In reversal, Boeing recommends 737 Max simulator training for pilots

The company had long maintained that the training wasn’t needed to fly the plane, which was grounded after two deadly crashes, write By Natalie Kitroeff and David Gelles for the New York Times.

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NEW YORK - From its inception, Boeing’s 737 Max was designed to save airlines the expense of training their pilots on flight simulators. During the initial approval of the plane and after two crashes killed 346 people last year, Boeing argued in conversations with the Federal Aviation Administration that simulator training was not necessary, write By Natalie Kitroeff and David Gelles for the New York TimesContinue reading original article

The Intelligent Aerospace take:

January 8, 2020 -This recommendation takes into account our unstinting commitment to the safe return of service as well as changes to the airplane and test results," Boeing wrote in release about its decision to recommend additional flight simulator training. "Final determination will be established by the regulators."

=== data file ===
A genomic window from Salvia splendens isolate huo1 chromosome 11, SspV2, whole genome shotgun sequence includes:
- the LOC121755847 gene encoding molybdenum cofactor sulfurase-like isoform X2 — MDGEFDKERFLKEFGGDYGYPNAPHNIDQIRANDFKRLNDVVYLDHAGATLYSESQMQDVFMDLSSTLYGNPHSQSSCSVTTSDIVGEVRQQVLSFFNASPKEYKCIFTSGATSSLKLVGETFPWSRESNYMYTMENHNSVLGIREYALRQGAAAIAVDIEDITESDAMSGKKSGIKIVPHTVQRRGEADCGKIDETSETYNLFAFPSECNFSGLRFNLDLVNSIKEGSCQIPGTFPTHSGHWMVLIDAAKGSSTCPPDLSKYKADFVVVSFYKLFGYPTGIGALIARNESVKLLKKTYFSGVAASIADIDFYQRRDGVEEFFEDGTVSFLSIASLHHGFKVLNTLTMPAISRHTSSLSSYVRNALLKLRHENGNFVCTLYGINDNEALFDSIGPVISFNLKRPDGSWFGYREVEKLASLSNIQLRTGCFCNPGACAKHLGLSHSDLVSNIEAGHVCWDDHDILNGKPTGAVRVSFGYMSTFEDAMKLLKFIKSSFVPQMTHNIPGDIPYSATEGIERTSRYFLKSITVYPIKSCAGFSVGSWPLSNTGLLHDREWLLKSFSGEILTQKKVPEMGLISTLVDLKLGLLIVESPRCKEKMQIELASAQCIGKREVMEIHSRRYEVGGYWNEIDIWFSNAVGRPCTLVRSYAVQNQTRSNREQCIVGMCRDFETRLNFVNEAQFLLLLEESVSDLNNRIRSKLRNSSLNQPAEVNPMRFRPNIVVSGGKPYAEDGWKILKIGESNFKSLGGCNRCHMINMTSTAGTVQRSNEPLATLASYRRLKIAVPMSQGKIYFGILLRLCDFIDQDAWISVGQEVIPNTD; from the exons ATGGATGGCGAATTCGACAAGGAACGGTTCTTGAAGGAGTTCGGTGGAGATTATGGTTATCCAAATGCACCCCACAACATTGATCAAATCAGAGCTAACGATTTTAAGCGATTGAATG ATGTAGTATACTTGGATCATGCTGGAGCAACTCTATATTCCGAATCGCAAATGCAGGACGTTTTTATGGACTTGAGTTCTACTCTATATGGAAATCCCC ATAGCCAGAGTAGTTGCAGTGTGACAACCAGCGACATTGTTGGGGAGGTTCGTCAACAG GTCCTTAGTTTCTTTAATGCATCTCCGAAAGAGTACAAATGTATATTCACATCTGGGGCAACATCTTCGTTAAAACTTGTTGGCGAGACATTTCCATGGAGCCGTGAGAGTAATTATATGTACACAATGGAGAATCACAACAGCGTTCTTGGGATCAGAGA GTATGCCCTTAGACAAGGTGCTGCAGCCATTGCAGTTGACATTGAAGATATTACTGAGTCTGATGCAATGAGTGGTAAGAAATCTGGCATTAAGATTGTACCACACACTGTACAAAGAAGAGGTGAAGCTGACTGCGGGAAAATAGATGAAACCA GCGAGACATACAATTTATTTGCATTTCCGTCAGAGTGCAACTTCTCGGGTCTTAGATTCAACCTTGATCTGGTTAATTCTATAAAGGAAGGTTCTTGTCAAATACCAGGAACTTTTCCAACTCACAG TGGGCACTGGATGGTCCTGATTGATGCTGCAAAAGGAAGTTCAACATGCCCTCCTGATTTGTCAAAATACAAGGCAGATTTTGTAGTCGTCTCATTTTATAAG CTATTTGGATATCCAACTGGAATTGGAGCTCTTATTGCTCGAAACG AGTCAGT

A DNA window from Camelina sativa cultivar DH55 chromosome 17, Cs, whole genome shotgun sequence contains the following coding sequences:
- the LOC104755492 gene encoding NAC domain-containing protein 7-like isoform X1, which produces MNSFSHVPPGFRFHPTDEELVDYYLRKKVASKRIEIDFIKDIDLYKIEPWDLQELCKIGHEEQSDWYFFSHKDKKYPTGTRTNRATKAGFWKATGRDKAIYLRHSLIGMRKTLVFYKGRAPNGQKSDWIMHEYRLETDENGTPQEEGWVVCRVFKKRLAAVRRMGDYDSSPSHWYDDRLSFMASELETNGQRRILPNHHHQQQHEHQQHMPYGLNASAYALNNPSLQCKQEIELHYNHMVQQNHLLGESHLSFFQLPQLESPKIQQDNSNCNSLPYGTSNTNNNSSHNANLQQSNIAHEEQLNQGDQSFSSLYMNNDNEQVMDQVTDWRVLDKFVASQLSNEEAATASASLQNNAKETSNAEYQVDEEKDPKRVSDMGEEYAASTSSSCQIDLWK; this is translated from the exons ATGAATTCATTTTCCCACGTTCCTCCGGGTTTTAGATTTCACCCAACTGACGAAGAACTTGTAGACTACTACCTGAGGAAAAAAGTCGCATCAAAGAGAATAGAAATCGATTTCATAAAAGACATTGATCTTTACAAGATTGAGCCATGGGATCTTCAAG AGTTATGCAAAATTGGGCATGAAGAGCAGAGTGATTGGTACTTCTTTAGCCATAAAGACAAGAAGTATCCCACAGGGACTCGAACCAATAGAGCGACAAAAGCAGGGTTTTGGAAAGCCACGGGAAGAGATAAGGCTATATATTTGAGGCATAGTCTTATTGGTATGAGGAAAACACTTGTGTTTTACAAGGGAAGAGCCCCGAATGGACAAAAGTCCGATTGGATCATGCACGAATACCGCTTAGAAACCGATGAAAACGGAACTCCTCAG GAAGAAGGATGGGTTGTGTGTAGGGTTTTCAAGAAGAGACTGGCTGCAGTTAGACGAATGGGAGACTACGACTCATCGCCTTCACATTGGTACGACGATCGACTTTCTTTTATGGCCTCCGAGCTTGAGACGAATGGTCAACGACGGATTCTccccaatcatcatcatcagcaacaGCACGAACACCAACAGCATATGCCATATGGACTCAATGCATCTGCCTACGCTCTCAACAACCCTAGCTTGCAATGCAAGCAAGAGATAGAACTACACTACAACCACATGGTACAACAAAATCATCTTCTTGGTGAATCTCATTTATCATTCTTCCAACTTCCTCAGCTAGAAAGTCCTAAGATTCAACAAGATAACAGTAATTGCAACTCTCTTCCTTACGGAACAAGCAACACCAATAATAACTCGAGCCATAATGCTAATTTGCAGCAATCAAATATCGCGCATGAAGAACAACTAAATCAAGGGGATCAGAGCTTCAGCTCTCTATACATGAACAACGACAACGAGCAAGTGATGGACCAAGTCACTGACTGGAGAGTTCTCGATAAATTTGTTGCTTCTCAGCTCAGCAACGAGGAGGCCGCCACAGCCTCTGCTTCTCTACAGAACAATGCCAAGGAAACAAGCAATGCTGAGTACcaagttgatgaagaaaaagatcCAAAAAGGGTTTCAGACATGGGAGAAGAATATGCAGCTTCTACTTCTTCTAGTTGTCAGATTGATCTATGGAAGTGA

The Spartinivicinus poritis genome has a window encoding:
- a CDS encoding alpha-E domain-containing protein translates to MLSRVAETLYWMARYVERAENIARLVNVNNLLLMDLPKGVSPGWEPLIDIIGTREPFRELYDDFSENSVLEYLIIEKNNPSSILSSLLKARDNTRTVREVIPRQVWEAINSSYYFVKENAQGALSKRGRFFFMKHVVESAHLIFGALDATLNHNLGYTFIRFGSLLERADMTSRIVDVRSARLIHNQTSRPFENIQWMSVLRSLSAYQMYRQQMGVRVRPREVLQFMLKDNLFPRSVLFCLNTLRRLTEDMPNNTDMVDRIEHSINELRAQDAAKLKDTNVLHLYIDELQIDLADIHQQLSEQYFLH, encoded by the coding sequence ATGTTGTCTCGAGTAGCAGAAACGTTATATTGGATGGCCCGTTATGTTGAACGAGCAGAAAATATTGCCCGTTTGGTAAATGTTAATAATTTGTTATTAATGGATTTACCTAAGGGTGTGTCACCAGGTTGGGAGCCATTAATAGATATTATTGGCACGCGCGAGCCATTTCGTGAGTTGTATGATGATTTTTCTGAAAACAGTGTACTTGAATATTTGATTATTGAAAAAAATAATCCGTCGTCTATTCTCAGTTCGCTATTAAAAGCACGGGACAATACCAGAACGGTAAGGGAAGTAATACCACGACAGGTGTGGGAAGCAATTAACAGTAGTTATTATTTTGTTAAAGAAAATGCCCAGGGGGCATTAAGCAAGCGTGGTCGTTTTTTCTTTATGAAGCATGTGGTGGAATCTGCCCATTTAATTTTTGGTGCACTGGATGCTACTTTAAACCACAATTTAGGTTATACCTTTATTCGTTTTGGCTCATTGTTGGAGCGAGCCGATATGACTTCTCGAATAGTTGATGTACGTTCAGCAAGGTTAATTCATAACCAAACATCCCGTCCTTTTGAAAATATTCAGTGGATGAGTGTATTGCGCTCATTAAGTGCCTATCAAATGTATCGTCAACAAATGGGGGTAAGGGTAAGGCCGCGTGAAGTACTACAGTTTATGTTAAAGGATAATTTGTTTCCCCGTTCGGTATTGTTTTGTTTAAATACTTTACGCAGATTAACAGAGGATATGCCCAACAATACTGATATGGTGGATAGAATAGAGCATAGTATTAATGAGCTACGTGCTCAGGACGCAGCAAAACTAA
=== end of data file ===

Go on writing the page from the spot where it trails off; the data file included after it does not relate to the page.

“Safety is Boeing’s top priority," said interim Boeing CEO Greg Smith. "Public, customer and stakeholder confidence in the 737 MAX is critically important to us and with that focus Boeing has decided to recommend MAX simulator training combined with computer-based training for all pilots prior to returning the MAX safely to service.”

Related: After Boeing halts Max production, suppliers wait for fallout

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Related: FAA chief says Boeing 737 Max recertification process to stretch into 2020

Jamie Whitney, Associate Editor
Intelligent Aerospace

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